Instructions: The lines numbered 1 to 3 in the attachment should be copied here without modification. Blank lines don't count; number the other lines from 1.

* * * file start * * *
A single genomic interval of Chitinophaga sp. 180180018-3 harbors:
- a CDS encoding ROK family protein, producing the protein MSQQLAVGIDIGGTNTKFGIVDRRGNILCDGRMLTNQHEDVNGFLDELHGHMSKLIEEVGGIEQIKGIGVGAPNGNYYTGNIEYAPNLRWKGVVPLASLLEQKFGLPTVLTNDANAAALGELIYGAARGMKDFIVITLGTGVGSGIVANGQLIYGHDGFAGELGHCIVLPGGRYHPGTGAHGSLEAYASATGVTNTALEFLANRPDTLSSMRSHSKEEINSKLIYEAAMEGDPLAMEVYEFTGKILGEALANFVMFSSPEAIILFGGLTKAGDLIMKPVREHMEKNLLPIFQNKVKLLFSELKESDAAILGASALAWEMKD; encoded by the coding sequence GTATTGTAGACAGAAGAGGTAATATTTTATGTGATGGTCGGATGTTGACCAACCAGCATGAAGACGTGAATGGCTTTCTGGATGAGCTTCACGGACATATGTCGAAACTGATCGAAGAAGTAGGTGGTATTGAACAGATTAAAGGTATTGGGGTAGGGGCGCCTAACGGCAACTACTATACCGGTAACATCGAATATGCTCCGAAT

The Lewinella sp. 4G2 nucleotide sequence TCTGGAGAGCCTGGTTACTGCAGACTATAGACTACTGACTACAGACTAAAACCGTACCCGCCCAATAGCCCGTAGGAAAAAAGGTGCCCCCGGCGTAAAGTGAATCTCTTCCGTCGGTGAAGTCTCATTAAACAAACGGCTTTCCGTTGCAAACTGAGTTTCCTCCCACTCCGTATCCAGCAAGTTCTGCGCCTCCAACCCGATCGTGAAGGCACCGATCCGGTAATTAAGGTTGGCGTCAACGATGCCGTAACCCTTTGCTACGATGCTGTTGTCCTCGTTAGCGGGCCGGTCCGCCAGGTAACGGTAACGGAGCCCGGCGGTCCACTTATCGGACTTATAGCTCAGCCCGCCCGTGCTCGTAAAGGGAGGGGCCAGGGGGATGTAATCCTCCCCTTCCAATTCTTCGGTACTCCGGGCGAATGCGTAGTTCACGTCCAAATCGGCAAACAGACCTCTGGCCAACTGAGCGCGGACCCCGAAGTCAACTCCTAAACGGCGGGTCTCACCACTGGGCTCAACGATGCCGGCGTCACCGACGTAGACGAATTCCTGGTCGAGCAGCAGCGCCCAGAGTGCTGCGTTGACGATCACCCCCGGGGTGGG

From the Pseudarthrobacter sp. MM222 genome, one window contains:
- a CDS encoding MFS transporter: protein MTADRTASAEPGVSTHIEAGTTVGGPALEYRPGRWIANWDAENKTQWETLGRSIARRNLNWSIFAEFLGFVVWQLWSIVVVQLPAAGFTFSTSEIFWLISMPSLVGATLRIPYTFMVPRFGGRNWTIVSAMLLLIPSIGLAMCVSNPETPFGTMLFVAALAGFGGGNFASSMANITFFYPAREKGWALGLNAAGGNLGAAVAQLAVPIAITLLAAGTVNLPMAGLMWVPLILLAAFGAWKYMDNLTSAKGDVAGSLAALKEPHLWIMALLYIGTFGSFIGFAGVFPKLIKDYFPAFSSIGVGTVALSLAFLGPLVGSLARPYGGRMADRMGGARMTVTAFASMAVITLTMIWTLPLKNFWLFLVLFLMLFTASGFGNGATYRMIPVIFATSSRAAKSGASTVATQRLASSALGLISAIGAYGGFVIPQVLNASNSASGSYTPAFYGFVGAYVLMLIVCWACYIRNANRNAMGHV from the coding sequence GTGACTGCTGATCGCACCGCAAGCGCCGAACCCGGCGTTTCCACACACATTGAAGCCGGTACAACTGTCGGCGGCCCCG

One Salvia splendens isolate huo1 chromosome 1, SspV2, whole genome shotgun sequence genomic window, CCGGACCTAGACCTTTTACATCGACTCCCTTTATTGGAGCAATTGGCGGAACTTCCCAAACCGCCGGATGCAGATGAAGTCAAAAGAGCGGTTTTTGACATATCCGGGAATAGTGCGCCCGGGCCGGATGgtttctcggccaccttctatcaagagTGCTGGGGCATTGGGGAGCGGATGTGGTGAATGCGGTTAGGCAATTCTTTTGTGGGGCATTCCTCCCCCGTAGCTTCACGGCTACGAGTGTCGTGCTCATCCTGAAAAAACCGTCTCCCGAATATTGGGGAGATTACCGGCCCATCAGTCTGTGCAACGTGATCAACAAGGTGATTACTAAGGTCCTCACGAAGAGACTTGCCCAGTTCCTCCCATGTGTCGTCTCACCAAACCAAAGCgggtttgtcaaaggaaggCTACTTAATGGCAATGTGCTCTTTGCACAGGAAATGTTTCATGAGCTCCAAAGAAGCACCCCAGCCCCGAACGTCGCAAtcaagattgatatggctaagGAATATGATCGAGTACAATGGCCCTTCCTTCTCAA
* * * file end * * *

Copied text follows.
A single genomic interval of Chitinophaga sp. 180180018-3 harbors:
- a CDS encoding ROK family protein, producing the protein MSQQLAVGIDIGGTNTKFGIVDRRGNILCDGRMLTNQHEDVNGFLDELHGHMSKLIEEVGGIEQIKGIGVGAPNGNYYTGNIEYAPNLRWKGVVPLASLLEQKFGLPTVLTNDANAAALGELIYGAARGMKDFIVITLGTGVGSGIVANGQLIYGHDGFAGELGHCIVLPGGRYHPGTGAHGSLEAYASATGVTNTALEFLANRPDTLSSMRSHSKEEINSKLIYEAAMEGDPLAMEVYEFTGKILGEALANFVMFSSPEAIILFGGLTKAGDLIMKPVREHMEKNLLPIFQNKVKLLFSELKESDAAILGASALAWEMKD; encoded by the coding sequence GTATTGTAGACAGAAGAGGTAATATTTTATGTGATGGTCGGATGTTGACCAACCAGCATGAAGACGTGAATGGCTTTCTGGATGAGCTTCACGGACATATGTCGAAACTGATCGAAGAAGTAGGTGGTATTGAACAGATTAAAGGTATTGGGGTAGGGGCGCCTAACGGCAACTACTATACCGGTAACATCGAATATGCTCCGAAT

The Lewinella sp. 4G2 nucleotide sequence TCTGGAGAGCCTGGTTACTGCAGACTATAGACTACTGACTACAGACTAAAACCGTACCCGCCCAATAGCCCGTAGGAAAAAAGGTGCCCCCGGCGTAAAGTGAATCTCTTCCGTCGGTGAAGTCTCATTAAACAAACGGCTTTCCGTTGCAAACTGAGTTTCCTCCCACTCCGTATCCAGCAAGTTCTGCGCCTCCAACCCGATCGTGAAGGCACCGATCCGGTAATTAAGGTTGGCGTCAACGATGCCGTAACCCTTTGCTACGATGCTGTTGTCCTCGTTAGCGGGCCGGTCCGCCAGGTAACGGTAACGGAGCCCGGCGGTCCACTTATCGGACTTATAGCTCAGCCCGCCCGTGCTCGTAAAGGGAGGGGCCAGGGGGATGTAATCCTCCCCTTCCAATTCTTCGGTACTCCGGGCGAATGCGTAGTTCACGTCCAAATCGGCAAACAGACCTCTGGCCAACTGAGCGCGGACCCCGAAGTCAACTCCTAAACGGCGGGTCTCACCACTGGGCTCAACGATGCCGGCGTCACCGACGTAGACGAATTCCTGGTCGAGCAGCAGCGCCCAGAGTGCTGCGTTGACGATCACCCCCGGGGTGGG